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- Thread starter Jeff12341234
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Unless it was specified that dy/dt=0 on some particular interval, then your solution should be valid for all t.

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I just don't get how a function can have a domain when it's just a constant...

- #4

Mute

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I just don't get how a function can have a domain when it's just a constant...

If your function is y(t) = 3/4, it means that for any t you give the function as an input, the function returns the value 3/4. So, the domain is whatever range of values of t you are allowed to put into your function. It doesn't matter that your function happens to return a constant in this case.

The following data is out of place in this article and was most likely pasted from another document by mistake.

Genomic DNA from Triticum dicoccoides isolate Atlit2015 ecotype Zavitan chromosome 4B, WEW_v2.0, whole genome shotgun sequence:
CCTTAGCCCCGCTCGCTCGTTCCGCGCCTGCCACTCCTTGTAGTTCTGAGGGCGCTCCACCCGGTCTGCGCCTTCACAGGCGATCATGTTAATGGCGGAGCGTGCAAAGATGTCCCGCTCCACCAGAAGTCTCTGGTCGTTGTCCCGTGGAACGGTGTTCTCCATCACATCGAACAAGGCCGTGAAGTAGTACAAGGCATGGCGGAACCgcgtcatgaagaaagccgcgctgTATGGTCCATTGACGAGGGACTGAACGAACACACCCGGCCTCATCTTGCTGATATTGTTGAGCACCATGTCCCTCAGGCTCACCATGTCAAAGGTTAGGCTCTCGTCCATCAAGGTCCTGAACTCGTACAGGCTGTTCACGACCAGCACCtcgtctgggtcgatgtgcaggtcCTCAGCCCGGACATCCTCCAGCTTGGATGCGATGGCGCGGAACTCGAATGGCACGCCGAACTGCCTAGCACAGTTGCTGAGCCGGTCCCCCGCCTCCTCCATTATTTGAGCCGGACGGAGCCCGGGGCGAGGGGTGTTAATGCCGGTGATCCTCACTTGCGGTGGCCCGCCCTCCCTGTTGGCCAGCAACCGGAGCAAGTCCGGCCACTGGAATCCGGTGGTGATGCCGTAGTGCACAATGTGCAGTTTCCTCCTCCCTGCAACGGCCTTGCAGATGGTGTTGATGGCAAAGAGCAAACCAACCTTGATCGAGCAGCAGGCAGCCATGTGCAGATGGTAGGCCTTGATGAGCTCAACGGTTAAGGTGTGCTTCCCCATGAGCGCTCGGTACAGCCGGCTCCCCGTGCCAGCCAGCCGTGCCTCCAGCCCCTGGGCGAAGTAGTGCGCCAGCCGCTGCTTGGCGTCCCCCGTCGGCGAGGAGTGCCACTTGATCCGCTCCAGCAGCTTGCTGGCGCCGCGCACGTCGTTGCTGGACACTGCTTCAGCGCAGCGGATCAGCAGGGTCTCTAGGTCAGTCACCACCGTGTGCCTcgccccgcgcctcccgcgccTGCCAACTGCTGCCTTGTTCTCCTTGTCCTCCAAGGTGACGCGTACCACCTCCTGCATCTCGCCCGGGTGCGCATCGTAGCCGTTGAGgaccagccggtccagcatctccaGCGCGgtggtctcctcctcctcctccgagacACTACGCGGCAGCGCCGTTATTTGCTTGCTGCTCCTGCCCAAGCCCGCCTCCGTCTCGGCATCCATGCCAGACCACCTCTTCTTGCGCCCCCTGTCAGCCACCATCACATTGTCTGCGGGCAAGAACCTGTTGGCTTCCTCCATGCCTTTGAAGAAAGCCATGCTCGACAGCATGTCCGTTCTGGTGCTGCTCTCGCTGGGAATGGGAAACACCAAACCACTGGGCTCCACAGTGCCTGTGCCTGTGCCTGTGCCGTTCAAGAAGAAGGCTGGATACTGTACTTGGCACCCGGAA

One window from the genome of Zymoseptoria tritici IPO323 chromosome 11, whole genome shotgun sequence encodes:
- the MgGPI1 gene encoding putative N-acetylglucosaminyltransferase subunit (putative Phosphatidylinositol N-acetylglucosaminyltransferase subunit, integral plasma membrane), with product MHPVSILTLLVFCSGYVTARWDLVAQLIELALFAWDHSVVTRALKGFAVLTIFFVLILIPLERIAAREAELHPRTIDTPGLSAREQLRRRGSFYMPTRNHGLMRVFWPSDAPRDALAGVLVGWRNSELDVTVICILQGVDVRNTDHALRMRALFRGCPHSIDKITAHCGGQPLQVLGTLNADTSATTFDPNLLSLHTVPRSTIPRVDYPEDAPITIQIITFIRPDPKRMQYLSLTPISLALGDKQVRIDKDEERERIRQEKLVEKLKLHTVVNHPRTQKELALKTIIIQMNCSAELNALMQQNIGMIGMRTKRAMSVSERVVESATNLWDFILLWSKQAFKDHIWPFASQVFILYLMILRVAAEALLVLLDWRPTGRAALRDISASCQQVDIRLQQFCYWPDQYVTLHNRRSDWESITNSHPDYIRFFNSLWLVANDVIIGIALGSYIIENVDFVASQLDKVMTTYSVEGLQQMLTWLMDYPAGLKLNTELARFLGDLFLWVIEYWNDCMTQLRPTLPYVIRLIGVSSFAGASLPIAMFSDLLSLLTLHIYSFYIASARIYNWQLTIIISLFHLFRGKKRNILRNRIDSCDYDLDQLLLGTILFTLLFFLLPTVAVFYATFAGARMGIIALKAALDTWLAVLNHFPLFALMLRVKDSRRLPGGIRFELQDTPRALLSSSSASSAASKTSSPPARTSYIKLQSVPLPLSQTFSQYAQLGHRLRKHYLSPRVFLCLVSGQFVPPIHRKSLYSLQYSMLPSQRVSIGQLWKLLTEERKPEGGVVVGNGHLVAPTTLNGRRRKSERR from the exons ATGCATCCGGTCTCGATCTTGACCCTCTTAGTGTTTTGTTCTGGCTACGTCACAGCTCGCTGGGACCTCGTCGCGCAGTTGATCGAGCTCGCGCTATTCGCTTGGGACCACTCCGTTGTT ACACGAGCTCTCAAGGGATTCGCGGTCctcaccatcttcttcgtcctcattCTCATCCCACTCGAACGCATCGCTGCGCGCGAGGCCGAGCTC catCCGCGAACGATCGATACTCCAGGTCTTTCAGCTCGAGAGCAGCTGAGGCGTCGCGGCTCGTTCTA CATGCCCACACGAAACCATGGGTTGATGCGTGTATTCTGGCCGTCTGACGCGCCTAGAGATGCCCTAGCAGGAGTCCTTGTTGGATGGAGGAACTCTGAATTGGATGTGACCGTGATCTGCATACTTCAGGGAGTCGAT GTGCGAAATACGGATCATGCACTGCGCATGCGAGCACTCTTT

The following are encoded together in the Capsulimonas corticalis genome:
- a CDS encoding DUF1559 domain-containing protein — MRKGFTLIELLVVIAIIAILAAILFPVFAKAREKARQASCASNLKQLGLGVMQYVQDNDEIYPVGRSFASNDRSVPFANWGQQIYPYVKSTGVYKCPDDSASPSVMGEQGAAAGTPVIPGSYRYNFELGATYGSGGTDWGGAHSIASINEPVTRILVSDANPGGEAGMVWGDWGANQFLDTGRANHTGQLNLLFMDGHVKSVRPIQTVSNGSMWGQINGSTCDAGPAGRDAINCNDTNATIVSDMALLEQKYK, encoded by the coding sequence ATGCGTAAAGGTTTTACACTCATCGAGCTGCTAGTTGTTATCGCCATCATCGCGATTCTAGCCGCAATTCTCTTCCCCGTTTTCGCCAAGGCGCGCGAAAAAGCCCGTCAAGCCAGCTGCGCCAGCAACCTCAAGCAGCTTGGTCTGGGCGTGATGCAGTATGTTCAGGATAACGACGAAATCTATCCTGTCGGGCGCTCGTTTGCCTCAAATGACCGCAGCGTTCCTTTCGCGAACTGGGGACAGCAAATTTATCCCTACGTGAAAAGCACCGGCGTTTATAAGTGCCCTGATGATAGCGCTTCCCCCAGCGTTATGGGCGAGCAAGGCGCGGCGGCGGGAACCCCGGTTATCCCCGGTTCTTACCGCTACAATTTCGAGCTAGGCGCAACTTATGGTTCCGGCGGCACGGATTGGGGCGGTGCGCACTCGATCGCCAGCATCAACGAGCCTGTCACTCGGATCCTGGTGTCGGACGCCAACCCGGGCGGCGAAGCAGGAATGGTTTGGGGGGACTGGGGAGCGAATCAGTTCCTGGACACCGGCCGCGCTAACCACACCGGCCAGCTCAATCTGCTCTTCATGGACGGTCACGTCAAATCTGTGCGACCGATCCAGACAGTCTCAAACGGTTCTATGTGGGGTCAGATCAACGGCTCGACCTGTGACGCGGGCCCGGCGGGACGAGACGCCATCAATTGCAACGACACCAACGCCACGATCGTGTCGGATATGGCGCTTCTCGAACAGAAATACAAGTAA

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thanks

- #6

Mark44

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Every function has a domain.

I just don't get how a function can have a domain when it's just a constant...

I wouldn't use the word "range" when you're talking about the domain, because of confusing the issue with the function's range.If your function is y(t) = 3/4, it means that for any t you give the function as an input, the function returns the value 3/4. So, the domain is whatever range of values of t you are allowed to put into your function. It doesn't matter that your function happens to return a constant in this case.

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